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Questions about front end // back end RRS feed

  • Question

  • As a relative newcomer to Access, I've been developing my first full-scale DB, and will soon begin preparing it to go on-line. As I get closer, I'm realizing how little I know about this aspect of development, and the few courses I've taken didn't touch on it at all. I got some information on a different thread from Joy Eakins, and have been researching and reading. A couple of questions have come up on which I've not yet found clear info:

    1. My primary reference text (Access 2010 Inside Out) makes this comment: "One disadvantage to using the Database Splitter wizard is that it splits out all tables that it finds in your original desktop database." In my case (as I'm sure is common) there are a few static tables used for Lookups (such as zip codes) that should reside on the FE rather than the BE. If I use the splitter, will it be difficult to edit afterwards to get these tables where I want them?
    2. Some tables that will be used for Lookups will not be static, and will need to stay on the BE. This includes the table used for the log-in form. Will having these tables on the BE have a serious negative impact on performance? We're talking a sytem with maybe 30 users, probably no more than 2 or 3 on simultaneously (OK. maybe 4 or 5 on a Friday afternoon.)
    3. Joy Eakins's suggestions indicate that a good way to control who has access to what forms is by creating different front ends for different user levels. Similarly, different users will have need of different Lookup tables. Again, if I use the splitter, will it then be difficult to modify the FE files for different users?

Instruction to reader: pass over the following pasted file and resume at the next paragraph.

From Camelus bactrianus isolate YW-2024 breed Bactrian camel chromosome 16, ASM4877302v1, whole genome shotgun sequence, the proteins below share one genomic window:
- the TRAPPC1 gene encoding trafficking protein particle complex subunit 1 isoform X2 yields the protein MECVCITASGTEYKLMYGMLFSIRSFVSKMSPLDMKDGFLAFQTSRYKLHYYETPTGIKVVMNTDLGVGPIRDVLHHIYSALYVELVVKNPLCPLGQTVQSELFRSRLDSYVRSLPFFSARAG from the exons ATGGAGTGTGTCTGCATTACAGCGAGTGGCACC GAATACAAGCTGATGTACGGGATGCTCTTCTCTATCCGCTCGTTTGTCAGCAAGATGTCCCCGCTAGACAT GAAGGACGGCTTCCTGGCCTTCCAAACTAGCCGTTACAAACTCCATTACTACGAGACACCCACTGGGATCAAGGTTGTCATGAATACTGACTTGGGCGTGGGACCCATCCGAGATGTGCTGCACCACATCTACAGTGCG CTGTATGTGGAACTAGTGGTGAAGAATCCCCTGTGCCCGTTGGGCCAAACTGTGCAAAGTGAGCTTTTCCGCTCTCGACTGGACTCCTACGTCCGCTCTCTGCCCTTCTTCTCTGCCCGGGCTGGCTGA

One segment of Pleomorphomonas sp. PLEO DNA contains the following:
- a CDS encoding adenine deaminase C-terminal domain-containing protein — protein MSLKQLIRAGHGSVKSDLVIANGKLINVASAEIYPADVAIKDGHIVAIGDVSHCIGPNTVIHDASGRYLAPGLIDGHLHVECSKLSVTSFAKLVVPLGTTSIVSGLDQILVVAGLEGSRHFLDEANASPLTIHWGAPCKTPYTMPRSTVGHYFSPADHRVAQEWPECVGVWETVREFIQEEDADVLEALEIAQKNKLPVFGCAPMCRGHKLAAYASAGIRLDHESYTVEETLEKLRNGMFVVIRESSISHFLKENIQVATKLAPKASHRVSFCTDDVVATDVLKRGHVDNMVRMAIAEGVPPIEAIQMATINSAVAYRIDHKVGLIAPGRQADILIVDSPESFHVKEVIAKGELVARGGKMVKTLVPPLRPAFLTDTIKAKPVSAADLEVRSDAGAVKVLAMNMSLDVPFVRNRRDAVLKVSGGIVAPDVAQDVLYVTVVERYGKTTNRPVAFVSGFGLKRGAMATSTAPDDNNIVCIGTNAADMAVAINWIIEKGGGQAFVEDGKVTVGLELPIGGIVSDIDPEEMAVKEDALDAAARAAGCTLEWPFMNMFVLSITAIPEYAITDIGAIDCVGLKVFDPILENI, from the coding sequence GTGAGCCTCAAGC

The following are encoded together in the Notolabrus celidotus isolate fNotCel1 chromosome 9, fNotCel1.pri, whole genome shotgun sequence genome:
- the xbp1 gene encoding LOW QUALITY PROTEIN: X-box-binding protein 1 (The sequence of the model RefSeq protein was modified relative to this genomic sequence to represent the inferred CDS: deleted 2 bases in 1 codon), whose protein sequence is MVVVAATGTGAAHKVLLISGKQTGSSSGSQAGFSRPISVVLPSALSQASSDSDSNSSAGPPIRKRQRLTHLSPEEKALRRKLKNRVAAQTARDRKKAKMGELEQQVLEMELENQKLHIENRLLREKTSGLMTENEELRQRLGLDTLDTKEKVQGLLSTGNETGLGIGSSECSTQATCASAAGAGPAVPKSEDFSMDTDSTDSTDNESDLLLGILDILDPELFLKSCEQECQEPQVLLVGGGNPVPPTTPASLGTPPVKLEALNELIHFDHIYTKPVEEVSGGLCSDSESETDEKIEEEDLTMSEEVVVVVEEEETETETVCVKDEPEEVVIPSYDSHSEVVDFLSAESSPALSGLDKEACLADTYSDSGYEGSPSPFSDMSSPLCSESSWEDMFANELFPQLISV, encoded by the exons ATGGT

4. Other reading I'm doing suggests that the most stable, efficient, and secure way to distribute my FE files is to first convert them to ACCDE files. Are there any negatives with this approach that I should be aware of?

    Thanks!


    —nick

    Monday, April 30, 2012 4:22 PM

Answers

  • 1) You can either split the database manually (it's not that hard), or import some tables back into the frontend after using the Database Splitter.

    2) 5 simultaneous users should not be a problem at all.

    3) Creating different frontends shouldn't pose great problems, but wait as long as possible. Having to apply (almost) identical design changes to multiple frontends can be a chore, so the less often you'll have to modify the frontends, the better.

    4) .accde databases work well, but since you can't modify the code in an .accde you'll have to distribute a new .accde each time there is a design change. Again, wait until the design is fixed, or as near to it as you can get.


    Regards, Hans Vogelaar

    • Proposed as answer by KCDW Monday, April 30, 2012 4:48 PM
    • Marked as answer by Nick Vittum Monday, April 30, 2012 5:02 PM
    Monday, April 30, 2012 4:32 PM

All replies

  • 1) You can either split the database manually (it's not that hard), or import some tables back into the frontend after using the Database Splitter.

    2) 5 simultaneous users should not be a problem at all.